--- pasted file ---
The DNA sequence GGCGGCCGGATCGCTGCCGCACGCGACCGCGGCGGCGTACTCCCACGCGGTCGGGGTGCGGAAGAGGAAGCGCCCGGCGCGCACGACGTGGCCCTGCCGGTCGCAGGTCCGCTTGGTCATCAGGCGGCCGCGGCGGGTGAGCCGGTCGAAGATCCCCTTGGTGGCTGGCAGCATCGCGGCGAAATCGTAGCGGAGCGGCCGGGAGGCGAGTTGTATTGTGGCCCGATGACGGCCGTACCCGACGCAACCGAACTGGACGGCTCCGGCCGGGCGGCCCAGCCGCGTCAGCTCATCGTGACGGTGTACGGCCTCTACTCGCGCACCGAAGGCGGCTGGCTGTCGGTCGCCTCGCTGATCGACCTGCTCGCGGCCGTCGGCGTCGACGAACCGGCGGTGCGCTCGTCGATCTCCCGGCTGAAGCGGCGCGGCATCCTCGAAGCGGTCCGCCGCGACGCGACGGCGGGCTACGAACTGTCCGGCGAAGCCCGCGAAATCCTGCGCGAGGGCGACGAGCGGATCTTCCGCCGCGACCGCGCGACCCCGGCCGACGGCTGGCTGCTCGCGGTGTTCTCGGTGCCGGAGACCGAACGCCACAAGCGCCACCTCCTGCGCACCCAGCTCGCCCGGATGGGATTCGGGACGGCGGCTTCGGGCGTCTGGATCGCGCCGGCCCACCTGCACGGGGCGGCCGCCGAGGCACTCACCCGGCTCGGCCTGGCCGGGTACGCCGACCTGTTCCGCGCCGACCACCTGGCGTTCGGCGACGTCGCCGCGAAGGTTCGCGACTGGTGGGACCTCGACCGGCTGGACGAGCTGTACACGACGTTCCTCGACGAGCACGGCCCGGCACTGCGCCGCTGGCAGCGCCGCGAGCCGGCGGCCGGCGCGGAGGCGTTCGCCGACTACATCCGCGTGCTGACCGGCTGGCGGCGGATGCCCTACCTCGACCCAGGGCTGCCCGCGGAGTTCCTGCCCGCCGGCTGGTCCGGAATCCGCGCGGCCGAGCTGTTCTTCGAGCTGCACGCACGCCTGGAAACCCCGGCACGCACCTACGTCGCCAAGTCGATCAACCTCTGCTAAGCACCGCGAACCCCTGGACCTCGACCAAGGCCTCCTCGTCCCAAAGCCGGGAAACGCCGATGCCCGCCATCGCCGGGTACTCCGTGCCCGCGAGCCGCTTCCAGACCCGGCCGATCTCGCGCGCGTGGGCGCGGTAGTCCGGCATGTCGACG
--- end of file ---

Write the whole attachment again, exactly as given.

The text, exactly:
The DNA sequence GGCGGCCGGATCGCTGCCGCACGCGACCGCGGCGGCGTACTCCCACGCGGTCGGGGTGCGGAAGAGGAAGCGCCCGGCGCGCACGACGTGGCCCTGCCGGTCGCAGGTCCGCTTGGTCATCAGGCGGCCGCGGCGGGTGAGCCGGTCGAAGATCCCCTTGGTGGCTGGCAGCATCGCGGCGAAATCGTAGCGGAGCGGCCGGGAGGCGAGTTGTATTGTGGCCCGATGACGGCCGTACCCGACGCAACCGAACTGGACGGCTCCGGCCGGGCGGCCCAGCCGCGTCAGCTCATCGTGACGGTGTACGGCCTCTACTCGCGCACCGAAGGCGGCTGGCTGTCGGTCGCCTCGCTGATCGACCTGCTCGCGGCCGTCGGCGTCGACGAACCGGCGGTGCGCTCGTCGATCTCCCGGCTGAAGCGGCGCGGCATCCTCGAAGCGGTCCGCCGCGACGCGACGGCGGGCTACGAACTGTCCGGCGAAGCCCGCGAAATCCTGCGCGAGGGCGACGAGCGGATCTTCCGCCGCGACCGCGCGACCCCGGCCGACGGCTGGCTGCTCGCGGTGTTCTCGGTGCCGGAGACCGAACGCCACAAGCGCCACCTCCTGCGCACCCAGCTCGCCCGGATGGGATTCGGGACGGCGGCTTCGGGCGTCTGGATCGCGCCGGCCCACCTGCACGGGGCGGCCGCCGAGGCACTCACCCGGCTCGGCCTGGCCGGGTACGCCGACCTGTTCCGCGCCGACCACCTGGCGTTCGGCGACGTCGCCGCGAAGGTTCGCGACTGGTGGGACCTCGACCGGCTGGACGAGCTGTACACGACGTTCCTCGACGAGCACGGCCCGGCACTGCGCCGCTGGCAGCGCCGCGAGCCGGCGGCCGGCGCGGAGGCGTTCGCCGACTACATCCGCGTGCTGACCGGCTGGCGGCGGATGCCCTACCTCGACCCAGGGCTGCCCGCGGAGTTCCTGCCCGCCGGCTGGTCCGGAATCCGCGCGGCCGAGCTGTTCTTCGAGCTGCACGCACGCCTGGAAACCCCGGCACGCACCTACGTCGCCAAGTCGATCAACCTCTGCTAAGCACCGCGAACCCCTGGACCTCGACCAAGGCCTCCTCGTCCCAAAGCCGGGAAACGCCGATGCCCGCCATCGCCGGGTACTCCGTGCCCGCGAGCCGCTTCCAGACCCGGCCGATCTCGCGCGCGTGGGCGCGGTAGTCCGGCATGTCGACG